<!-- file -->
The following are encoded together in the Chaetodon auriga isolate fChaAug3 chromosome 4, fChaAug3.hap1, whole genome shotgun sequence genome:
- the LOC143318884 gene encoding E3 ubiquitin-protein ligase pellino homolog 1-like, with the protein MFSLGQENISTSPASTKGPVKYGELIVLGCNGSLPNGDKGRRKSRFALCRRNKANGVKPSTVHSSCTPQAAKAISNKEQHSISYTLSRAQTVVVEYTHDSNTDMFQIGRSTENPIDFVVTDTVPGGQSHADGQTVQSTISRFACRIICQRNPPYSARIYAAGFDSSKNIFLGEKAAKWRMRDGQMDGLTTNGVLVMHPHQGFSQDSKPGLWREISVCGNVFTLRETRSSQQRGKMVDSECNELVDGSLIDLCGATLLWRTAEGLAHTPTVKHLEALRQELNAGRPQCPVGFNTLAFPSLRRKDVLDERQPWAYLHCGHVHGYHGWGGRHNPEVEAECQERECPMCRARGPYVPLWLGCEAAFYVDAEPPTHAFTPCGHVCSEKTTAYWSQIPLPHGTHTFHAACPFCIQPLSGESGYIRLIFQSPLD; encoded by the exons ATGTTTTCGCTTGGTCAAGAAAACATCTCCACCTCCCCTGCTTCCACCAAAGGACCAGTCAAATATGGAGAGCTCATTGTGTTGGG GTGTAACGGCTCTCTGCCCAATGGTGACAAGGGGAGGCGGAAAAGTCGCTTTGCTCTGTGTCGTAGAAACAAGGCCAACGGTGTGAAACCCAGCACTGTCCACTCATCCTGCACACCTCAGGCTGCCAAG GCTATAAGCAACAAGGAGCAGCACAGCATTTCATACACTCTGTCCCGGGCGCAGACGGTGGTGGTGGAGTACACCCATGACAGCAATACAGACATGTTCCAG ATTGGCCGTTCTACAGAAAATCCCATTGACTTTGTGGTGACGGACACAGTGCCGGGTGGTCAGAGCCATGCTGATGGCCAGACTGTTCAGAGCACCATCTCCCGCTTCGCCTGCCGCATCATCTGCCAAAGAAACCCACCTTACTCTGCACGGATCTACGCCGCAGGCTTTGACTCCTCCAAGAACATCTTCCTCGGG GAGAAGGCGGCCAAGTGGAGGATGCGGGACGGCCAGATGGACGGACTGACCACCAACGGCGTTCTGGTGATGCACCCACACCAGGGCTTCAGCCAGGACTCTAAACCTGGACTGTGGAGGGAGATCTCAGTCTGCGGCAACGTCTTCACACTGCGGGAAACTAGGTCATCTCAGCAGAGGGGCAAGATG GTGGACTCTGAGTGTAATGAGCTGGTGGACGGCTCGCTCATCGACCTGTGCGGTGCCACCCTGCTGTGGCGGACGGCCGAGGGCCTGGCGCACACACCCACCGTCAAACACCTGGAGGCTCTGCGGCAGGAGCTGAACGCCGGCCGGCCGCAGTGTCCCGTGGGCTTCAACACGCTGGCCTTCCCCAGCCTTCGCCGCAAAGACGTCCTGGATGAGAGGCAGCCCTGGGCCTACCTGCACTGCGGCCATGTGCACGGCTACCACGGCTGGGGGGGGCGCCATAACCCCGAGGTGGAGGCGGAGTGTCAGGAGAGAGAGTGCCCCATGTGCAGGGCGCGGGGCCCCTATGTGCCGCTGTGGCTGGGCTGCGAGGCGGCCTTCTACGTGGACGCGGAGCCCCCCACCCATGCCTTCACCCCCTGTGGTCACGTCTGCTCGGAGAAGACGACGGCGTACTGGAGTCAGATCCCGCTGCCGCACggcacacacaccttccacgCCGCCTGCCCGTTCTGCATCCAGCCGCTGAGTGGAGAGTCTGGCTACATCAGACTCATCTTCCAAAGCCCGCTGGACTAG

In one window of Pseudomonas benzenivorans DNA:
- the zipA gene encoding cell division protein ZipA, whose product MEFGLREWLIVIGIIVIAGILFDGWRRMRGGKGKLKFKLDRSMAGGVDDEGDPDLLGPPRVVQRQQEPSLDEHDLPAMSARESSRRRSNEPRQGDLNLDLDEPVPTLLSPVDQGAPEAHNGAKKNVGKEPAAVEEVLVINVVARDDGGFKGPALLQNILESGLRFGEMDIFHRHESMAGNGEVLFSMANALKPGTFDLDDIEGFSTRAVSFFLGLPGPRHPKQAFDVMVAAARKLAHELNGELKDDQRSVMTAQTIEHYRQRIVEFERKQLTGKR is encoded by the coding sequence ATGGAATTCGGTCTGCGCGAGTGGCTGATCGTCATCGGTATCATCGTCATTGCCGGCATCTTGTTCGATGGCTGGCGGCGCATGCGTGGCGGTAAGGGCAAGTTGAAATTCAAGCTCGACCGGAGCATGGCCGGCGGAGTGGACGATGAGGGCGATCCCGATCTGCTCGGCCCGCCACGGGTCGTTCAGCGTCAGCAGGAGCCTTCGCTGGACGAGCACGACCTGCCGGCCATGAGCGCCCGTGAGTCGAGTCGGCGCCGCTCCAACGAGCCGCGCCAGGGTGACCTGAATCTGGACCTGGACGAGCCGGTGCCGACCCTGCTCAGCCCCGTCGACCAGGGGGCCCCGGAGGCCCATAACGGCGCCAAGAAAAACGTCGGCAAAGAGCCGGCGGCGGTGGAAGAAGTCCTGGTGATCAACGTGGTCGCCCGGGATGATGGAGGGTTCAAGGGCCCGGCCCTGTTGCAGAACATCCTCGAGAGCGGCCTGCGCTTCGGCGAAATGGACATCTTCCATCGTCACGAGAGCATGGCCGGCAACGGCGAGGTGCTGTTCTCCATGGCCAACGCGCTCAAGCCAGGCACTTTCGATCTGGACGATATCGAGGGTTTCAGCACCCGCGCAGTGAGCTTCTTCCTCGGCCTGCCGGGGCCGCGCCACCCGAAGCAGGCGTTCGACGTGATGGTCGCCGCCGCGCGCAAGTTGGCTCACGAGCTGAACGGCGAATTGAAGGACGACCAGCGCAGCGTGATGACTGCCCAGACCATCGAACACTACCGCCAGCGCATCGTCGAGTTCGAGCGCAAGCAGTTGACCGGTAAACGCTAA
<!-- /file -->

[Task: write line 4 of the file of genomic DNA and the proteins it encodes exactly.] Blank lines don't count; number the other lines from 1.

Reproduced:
- the zipA gene encoding cell division protein ZipA, whose product MEFGLREWLIVIGIIVIAGILFDGWRRMRGGKGKLKFKLDRSMAGGVDDEGDPDLLGPPRVVQRQQEPSLDEHDLPAMSARESSRRRSNEPRQGDLNLDLDEPVPTLLSPVDQGAPEAHNGAKKNVGKEPAAVEEVLVINVVARDDGGFKGPALLQNILESGLRFGEMDIFHRHESMAGNGEVLFSMANALKPGTFDLDDIEGFSTRAVSFFLGLPGPRHPKQAFDVMVAAARKLAHELNGELKDDQRSVMTAQTIEHYRQRIVEFERKQLTGKR is encoded by the coding sequence ATGGAATTCGGTCTGCGCGAGTGGCTGATCGTCATCGGTATCATCGTCATTGCCGGCATCTTGTTCGATGGCTGGCGGCGCATGCGTGGCGGTAAGGGCAAGTTGAAATTCAAGCTCGACCGGAGCATGGCCGGCGGAGTGGACGATGAGGGCGATCCCGATCTGCTCGGCCCGCCACGGGTCGTTCAGCGTCAGCAGGAGCCTTCGCTGGACGAGCACGACCTGCCGGCCATGAGCGCCCGTGAGTCGAGTCGGCGCCGCTCCAACGAGCCGCGCCAGGGTGACCTGAATCTGGACCTGGACGAGCCGGTGCCGACCCTGCTCAGCCCCGTCGACCAGGGGGCCCCGGAGGCCCATAACGGCGCCAAGAAAAACGTCGGCAAAGAGCCGGCGGCGGTGGAAGAAGTCCTGGTGATCAACGTGGTCGCCCGGGATGATGGAGGGTTCAAGGGCCCGGCCCTGTTGCAGAACATCCTCGAGAGCGGCCTGCGCTTCGGCGAAATGGACATCTTCCATCGTCACGAGAGCATGGCCGGCAACGGCGAGGTGCTGTTCTCCATGGCCAACGCGCTCAAGCCAGGCACTTTCGATCTGGACGATATCGAGGGTTTCAGCACCCGCGCAGTGAGCTTCTTCCTCGGCCTGCCGGGGCCGCGCCACCCGAAGCAGGCGTTCGACGTGATGGTCGCCGCCGCGCGCAAGTTGGCTCACGAGCTGAACGGCGAATTGAAGGACGACCAGCGCAGCGTGATGACTGCCCAGACCATCGAACACTACCGCCAGCGCATCGTCGAGTTCGAGCGCAAGCAGTTGACCGGTAAACGCTAA